The score for the movie was composed by Michael Nyman and it was fantastic. It strikes a perfect balance of tense, inspiring, and emotional. It’s mainly based around strings which gives it a very beautiful sound. And it all works very well for the movie, elevating the already great scenes.

The movie was written and directed by Andrew Niccol (who also made the great “Lord of War”) and I think he did a fantastic job here. The way he manages to create a world that is familiar yet different is excellent, and he manages to keep a surprising amount of tension going throughout. I don’t mean edge-of-your-seat type of tension, but rather a tense feel of unease as Vincent tries to keep his real identity a secret throughout. The movie is also very well shot, it’s definitely what I would call visually arresting. And there are a couple of clever little details in certain shots throughout that I thought were nice touches.

This movie has been well received. On Rotten Tomatoes it has an 84% positive rating and a “Fresh” certification. On Metacritic it has a score of 64/100. Roger Ebert gave it 3,5/4 stars. And on imdb.com it has a score of 7,8/10.

“Gattaca” is pretty fucking great. It has a great plot, really good characters, great performances, fantastic music, and great directing. Time for my final score. *Ahem*. My final score for “Gattaca” is a 9,86/10. So it gets the “SEAL OF APPROVAL!”.

My review of “Gattaca” is now completed.

I’m gonna say it once again… Don’t let anyone tell you what you can and can’t do. Write your own story.

Movie Review: The Grand Budapest Hotel (2014)

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I will be completely honest with you guys, I am not a Wes Anderson fan. Mainly because I have barely seen anything from the guy. Before this I had only seen “The Royal Tenenbaums” and I wasn’t a big fan. But I still decided to give this a go because I had heard some great stuff about it and it looked like a pretty good movie. I also thought I maybe should check out more movies by Wes Anderson before one of you cut my throat. So here we go!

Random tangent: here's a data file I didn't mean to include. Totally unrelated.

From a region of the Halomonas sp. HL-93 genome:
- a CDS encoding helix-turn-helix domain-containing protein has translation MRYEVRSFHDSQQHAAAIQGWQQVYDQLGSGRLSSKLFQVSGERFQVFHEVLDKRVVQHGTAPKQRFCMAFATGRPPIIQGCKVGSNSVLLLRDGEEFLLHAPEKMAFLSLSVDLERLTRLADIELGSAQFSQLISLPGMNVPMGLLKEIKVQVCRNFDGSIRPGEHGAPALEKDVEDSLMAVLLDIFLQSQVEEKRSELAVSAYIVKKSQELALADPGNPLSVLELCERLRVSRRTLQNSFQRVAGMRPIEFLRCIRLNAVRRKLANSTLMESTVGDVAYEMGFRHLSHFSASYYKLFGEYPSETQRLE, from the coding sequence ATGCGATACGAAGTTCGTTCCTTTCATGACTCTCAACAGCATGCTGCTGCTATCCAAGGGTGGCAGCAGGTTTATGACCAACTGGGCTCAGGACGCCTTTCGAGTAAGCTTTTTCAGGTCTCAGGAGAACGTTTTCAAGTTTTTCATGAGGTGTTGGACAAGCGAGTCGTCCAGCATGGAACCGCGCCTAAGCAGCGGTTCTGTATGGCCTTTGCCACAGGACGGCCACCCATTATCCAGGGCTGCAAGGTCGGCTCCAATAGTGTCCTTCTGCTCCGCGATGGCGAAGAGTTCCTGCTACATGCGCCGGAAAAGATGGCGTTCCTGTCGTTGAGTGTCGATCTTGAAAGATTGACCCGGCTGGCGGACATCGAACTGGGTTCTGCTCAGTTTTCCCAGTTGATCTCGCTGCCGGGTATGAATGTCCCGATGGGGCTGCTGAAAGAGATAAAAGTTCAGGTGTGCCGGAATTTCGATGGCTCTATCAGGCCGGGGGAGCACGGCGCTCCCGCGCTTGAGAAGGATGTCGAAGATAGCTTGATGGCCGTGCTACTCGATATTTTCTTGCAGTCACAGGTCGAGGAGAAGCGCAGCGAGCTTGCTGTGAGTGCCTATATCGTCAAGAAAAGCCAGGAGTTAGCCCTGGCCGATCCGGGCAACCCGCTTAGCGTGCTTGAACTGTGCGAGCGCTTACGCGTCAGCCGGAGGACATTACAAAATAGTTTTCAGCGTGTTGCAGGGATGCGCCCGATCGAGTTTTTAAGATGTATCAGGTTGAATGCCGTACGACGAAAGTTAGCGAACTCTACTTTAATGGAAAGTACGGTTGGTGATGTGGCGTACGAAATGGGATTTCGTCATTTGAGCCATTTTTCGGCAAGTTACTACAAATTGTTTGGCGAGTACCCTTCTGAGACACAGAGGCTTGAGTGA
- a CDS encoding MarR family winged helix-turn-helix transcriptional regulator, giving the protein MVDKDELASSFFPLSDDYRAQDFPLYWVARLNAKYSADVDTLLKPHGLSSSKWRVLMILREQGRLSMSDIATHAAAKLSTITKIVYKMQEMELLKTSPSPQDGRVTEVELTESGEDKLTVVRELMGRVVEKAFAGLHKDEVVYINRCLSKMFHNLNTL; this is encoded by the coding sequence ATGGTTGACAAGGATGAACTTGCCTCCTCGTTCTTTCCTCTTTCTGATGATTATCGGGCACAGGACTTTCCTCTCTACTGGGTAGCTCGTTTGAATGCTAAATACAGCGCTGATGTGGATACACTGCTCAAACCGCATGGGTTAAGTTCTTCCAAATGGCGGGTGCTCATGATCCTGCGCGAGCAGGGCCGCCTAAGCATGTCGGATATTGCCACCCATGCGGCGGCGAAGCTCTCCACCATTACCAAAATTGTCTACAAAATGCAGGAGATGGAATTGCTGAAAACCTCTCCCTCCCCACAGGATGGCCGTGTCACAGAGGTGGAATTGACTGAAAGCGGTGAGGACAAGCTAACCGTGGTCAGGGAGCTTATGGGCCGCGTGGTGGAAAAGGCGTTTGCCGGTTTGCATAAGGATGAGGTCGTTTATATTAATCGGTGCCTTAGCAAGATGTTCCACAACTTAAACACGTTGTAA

Ladies and gents… “The Grand Budapest Hotel”.

So what is this movie about? It’s about Mr. Moustafa (F. Murray Abraham) telling a young writer (Jude Law) about how he became the owner of the hotel and his adventures with the former owner Gustave H (Ralph Fiennes). The main plot around that is how Gustave is accused of stealing a painting and murdering a rich woman whom he was a good friends of. So now he has to find a way to clear his name. And from that point on the level of quirk increases to ridiculous levels and we get one of the most original and clever plots in recent years. The twists and turns this movie has really work and fit perfectly. The situations we see our heroes in are also relly fun and, again, quirky. I really enjoyed the plot of the movie.

The characters in this movie are all unique, fleshed out and highly entertaining. Which is a tiny bit surprising considering there are so many of them in this movie. But let’s start with the main ones and some favorites of mine. First off we have Gustave H. He is strict, he is weird and he is very profane and Ralph Fiennes portrayes him perfectly. He is also a very kind man. Next up is the character of Zero Moustafa (Tony Revolori) a.k.a. the young version of F. Muray Abraham. He was one of those guys you just liked because… he was a likeable guy I guess. And I do think Revolori portrayed him excellently even though it was only his first movie. Next up we have the character of Jopling (Willem Dafoe). Even though he had a very prominent role in the movie he is here mainly as a favorite of mine. He was a psychotic killer who was hired by Dmitri (Adrien Brody) who is a relative of the dead woman to check things out and maybe “Take care of things”. That’s really it. All the characters in the movie are great and really quirky.

The score by Alexandre Desplat (Godzilla, Harry Potter) is really good and once again, quirky. It really fit the often non-serious tone of the movie and also the serious bits as well because yes those exist. I don’t really know what to say, it was mostly orchestrations and they were all enjoyable… I have nothing else.

I really liked how this movie was directed. When we had the scenes with F. Murray Abraham and Jude Law we had these wide and beautiful shots. But when we had the flashbacks that focused on Ralph Fiennes and friends it was done in a smaller aspect ratio to sort of fit in the time that those parts are set in. He also used paintings as backgrounds in the flashback parts like in old movies. The only part of the direction that kinda bothered me was a part where there was a ski-chase that was really computer generated and not practical, it was really distracting for me.

This is a very well-received movie. A lot of people liked it, not just the critics. On Rotten Tomatoes the movie has a 92% positive rating with a “Fresh” certification. On Metacritic it has a score of 88/100. And on imdb.com it has an 8,1/10 and is ranked #186 on the “Top 250” list. The movie was also (at the time of this review) nominated for 9 Oscars (Holy crap). Categories: Best motion picture, Best director, Best writing directly for the screen, Best Cinematography, Best editing, Best production design, Best costume design, Best makeup/haristyling and Best original score. That is a lot of nominations!